• The average annual growth rate for the next few years is expected to be 7% to 7.5%
• The opportunities unfolding in India is as a result of reforms enacted from early 1990s as well as a result of India’s increasing competitiveness & confidence
• A unique feature of the transition of the Indian economy has been high growth with stability.
• 4th largest economy in terms of purchasing power parity.
• 350 million middle-class consumer market.
• Steady economic growth over 50 years.
• Increasingly transparent & open policies to access, investment, location, choice of technology, import and export.
• Government rapidly moving out of ownership / Management of commercial enterprises by a process of disinvestment of existing Government-owned businesses.
Positive outlook to international investments & trade policies.
• Fiscal incentives & Central Government & States support in physical & social infrastructure development.
Very large pool of educated and trained & skilled manpower
• Rapidly developing R&D, infrastructure, technical and marketing services.
• Agricultural self-sufficiency, rich mineral base and abundance of other natural resources.
• Large, diversified and geographically well distributed manufacturing capability.
• Diversified infrastructure facilities available and under development.
Administration and Regulations of Construction Industry:
Construction Projects are subject to a host of Central and State laws simultaneously. Administratively and in terms of regulation, Central & State Governments have their own roles to play in Construction.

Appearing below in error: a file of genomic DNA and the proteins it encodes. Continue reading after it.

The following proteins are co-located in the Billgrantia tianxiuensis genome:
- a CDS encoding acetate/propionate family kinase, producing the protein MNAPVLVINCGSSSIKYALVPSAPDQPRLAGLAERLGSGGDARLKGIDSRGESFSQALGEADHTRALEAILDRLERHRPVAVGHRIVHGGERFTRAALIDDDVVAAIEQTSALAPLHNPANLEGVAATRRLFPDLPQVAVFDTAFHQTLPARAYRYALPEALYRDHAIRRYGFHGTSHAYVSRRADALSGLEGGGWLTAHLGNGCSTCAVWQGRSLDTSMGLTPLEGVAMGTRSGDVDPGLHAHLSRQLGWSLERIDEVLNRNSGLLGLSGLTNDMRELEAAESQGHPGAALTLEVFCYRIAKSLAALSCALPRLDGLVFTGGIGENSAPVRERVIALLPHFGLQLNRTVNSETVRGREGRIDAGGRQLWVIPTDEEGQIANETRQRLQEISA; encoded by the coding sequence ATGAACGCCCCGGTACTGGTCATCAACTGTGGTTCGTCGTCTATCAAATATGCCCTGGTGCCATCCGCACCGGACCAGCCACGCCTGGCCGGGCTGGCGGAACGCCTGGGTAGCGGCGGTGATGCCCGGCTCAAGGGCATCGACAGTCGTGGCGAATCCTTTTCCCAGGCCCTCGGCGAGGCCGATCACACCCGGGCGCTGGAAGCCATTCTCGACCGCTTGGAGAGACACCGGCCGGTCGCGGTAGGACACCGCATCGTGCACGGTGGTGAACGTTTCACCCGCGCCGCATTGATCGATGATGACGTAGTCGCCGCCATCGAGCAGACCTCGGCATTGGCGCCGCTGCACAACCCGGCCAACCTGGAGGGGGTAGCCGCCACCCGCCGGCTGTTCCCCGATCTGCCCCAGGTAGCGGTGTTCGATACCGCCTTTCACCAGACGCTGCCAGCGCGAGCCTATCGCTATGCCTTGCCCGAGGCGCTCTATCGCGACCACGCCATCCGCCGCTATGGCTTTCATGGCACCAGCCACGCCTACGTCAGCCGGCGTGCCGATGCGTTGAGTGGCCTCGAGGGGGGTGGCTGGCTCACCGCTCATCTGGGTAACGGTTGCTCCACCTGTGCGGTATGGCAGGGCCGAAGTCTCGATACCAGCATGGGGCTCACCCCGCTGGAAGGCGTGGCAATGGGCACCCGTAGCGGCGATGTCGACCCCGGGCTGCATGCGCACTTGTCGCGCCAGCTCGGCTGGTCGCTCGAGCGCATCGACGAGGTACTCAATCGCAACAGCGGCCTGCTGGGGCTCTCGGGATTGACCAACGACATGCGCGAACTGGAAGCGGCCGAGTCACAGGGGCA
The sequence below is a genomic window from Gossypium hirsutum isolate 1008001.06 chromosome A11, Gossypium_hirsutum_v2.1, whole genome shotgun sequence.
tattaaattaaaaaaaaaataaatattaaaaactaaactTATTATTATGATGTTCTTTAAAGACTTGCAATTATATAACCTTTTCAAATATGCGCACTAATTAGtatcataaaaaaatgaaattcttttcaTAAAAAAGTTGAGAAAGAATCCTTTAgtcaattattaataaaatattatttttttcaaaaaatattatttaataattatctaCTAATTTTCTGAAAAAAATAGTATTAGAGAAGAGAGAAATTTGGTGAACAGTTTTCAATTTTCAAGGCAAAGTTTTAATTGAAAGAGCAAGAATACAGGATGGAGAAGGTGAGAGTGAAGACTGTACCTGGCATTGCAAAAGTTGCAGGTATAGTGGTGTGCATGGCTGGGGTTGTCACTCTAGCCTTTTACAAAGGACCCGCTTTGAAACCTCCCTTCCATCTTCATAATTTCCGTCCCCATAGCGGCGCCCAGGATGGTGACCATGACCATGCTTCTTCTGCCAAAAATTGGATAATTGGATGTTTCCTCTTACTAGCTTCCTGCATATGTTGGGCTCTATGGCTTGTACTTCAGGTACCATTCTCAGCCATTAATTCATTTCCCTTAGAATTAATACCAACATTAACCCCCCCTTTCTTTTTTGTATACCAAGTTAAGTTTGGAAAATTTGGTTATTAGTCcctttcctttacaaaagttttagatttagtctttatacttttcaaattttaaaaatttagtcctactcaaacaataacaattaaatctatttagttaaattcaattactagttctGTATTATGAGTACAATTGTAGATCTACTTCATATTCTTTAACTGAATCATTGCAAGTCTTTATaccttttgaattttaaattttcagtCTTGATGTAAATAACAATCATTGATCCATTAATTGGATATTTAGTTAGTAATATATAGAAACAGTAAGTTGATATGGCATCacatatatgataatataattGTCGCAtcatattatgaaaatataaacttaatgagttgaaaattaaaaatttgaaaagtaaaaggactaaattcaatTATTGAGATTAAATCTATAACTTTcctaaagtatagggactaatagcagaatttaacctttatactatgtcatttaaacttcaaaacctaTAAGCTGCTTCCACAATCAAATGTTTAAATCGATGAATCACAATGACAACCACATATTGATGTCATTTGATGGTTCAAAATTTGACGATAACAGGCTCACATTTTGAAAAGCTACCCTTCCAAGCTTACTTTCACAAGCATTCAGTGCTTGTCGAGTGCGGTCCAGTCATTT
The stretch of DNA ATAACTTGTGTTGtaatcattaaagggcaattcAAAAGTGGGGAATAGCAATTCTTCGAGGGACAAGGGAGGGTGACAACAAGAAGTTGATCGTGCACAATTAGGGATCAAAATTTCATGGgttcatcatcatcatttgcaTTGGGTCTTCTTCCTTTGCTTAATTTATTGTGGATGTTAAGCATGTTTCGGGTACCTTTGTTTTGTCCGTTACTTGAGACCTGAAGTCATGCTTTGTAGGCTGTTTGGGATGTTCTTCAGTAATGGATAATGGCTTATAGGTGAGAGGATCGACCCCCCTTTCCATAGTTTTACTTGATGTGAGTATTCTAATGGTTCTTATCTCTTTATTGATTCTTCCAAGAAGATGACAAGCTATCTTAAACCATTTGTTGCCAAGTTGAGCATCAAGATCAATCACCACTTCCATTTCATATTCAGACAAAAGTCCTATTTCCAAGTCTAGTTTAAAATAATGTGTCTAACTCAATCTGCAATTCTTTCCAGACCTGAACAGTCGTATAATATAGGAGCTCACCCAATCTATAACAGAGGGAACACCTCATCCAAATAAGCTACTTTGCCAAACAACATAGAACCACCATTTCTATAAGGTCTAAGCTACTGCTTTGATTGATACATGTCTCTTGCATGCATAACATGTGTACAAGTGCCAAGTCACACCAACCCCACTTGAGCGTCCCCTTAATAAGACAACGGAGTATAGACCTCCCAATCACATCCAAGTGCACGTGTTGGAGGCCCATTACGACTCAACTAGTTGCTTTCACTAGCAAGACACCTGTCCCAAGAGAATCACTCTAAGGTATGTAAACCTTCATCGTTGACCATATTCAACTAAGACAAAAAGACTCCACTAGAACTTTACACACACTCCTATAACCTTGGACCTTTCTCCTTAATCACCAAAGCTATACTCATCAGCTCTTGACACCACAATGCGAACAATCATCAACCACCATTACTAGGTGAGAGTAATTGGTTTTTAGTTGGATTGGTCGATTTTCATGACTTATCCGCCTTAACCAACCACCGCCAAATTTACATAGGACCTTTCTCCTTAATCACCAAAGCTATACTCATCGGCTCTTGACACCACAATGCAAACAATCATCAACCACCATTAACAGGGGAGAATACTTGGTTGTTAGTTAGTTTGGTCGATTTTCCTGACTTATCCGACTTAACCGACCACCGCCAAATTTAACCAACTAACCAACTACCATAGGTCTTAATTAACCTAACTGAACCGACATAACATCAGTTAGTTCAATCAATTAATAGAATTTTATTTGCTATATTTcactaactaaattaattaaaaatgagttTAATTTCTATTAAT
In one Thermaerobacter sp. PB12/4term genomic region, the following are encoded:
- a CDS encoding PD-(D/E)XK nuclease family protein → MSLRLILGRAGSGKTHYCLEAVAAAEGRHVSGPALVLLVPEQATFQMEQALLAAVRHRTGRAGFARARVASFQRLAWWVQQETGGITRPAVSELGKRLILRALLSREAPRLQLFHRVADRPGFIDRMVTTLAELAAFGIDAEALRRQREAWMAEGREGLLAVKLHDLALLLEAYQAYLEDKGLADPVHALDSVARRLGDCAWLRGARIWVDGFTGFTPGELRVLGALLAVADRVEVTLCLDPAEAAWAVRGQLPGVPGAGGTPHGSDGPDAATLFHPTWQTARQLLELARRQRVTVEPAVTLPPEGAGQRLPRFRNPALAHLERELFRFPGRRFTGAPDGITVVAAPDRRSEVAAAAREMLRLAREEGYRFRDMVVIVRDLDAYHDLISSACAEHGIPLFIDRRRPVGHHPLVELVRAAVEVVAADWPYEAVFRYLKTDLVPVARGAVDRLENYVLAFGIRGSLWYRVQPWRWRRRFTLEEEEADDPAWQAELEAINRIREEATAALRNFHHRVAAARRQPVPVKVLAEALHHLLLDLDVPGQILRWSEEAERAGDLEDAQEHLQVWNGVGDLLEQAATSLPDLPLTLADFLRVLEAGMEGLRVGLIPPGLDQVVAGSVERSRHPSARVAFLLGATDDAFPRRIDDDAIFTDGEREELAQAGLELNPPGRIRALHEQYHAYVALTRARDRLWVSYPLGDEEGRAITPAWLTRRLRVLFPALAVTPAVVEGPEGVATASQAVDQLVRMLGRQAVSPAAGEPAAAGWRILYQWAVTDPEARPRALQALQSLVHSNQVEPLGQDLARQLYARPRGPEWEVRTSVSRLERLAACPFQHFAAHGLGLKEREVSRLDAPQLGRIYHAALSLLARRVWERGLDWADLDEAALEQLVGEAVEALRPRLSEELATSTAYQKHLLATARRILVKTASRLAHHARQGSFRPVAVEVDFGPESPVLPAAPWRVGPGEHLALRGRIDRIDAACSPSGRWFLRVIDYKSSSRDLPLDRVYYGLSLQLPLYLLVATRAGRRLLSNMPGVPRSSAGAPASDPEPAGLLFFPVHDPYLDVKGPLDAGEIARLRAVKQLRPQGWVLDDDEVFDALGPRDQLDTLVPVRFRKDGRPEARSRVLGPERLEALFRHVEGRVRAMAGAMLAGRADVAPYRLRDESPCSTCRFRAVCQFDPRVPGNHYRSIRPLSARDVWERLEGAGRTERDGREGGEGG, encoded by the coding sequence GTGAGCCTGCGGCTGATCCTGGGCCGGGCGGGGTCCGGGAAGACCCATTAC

Structure and Role of Construction Administration:
• Structure and Role of Construction Administration of Central Government &
• Structure and Role of Construction Administration of Local Government
New Materials, Equipment and Technologies:
New mega-project undertaken, involvement of international consultants, and participation of Indian consultants/contractors in international projects has led to infusion of new materials, equipment and technologies in the construction practices in India. While manufacturing of new materials is going on at a more aggressive pace, the manufacturing of new equipment is constrained by large capital investments and the uncertain markets. However, the growing market for such advanced equipment will eventually push the entrepreneurs to manufacture these also. On the technological front, the picture is abysmally low. The country has not invested adequately into making technical human resources capable of addressing the professional services needs of the construction industry like litigation, training of artisans, cost indices, contracting, insurance, finance, banking and taxation. On the engineering design front, the college education of the practicing engineers has not been adequately augmented from time to time with in-house or distance education modules. Thus, senior engineers are often found oblivious to new technologies and tools. As a consequence, the country is faced with a dire need for qualified technical manpower. The following are some of the newer initiatives of the construction industry in the area of materials and construction strategies.